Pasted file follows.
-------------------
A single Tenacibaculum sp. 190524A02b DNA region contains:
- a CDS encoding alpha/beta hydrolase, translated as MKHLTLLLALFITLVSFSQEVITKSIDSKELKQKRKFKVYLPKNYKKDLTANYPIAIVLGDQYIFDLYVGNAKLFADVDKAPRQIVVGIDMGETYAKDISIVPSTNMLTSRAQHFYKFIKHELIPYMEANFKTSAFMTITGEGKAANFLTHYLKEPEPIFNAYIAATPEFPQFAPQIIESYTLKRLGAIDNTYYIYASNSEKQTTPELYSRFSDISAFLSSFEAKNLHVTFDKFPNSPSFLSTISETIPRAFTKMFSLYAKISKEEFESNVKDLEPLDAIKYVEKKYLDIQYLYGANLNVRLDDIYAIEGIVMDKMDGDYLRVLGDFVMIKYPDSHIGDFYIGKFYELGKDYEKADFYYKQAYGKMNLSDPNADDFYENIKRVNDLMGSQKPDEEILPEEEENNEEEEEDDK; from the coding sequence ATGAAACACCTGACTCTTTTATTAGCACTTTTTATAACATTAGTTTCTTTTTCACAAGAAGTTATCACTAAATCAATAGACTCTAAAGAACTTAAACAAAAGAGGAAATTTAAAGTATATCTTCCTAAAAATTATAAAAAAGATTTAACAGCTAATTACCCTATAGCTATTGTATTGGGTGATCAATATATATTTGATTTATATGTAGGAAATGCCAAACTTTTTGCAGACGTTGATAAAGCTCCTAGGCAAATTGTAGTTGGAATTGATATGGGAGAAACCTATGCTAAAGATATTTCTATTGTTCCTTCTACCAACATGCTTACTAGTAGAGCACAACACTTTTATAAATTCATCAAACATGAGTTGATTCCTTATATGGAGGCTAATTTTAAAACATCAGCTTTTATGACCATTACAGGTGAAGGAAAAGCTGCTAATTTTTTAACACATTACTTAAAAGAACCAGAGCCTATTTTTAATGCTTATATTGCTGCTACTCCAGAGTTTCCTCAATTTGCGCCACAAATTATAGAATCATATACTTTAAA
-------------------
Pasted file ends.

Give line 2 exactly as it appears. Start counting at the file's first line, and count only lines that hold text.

- a CDS encoding alpha/beta hydrolase, translated as MKHLTLLLALFITLVSFSQEVITKSIDSKELKQKRKFKVYLPKNYKKDLTANYPIAIVLGDQYIFDLYVGNAKLFADVDKAPRQIVVGIDMGETYAKDISIVPSTNMLTSRAQHFYKFIKHELIPYMEANFKTSAFMTITGEGKAANFLTHYLKEPEPIFNAYIAATPEFPQFAPQIIESYTLKRLGAIDNTYYIYASNSEKQTTPELYSRFSDISAFLSSFEAKNLHVTFDKFPNSPSFLSTISETIPRAFTKMFSLYAKISKEEFESNVKDLEPLDAIKYVEKKYLDIQYLYGANLNVRLDDIYAIEGIVMDKMDGDYLRVLGDFVMIKYPDSHIGDFYIGKFYELGKDYEKADFYYKQAYGKMNLSDPNADDFYENIKRVNDLMGSQKPDEEILPEEEENNEEEEEDDK; from the coding sequence ATGAAACACCTGACTCTTTTATTAGCACTTTTTATAACATTAGTTTCTTTTTCACAAGAAGTTATCACTAAATCAATAGACTCTAAAGAACTTAAACAAAAGAGGAAATTTAAAGTATATCTTCCTAAAAATTATAAAAAAGATTTAACAGCTAATTACCCTATAGCTATTGTATTGGGTGATCAATATATATTTGATTTATATGTAGGAAATGCCAAACTTTTTGCAGACGTTGATAAAGCTCCTAGGCAAATTGTAGTTGGAATTGATATGGGAGAAACCTATGCTAAAGATATTTCTATTGTTCCTTCTACCAACATGCTTACTAGTAGAGCACAACACTTTTATAAATTCATCAAACATGAGTTGATTCCTTATATGGAGGCTAATTTTAAAACATCAGCTTTTATGACCATTACAGGTGAAGGAAAAGCTGCTAATTTTTTAACACATTACTTAAAAGAACCAGAGCCTATTTTTAATGCTTATATTGCTGCTACTCCAGAGTTTCCTCAATTTGCGCCACAAATTATAGAATCATATACTTTAAA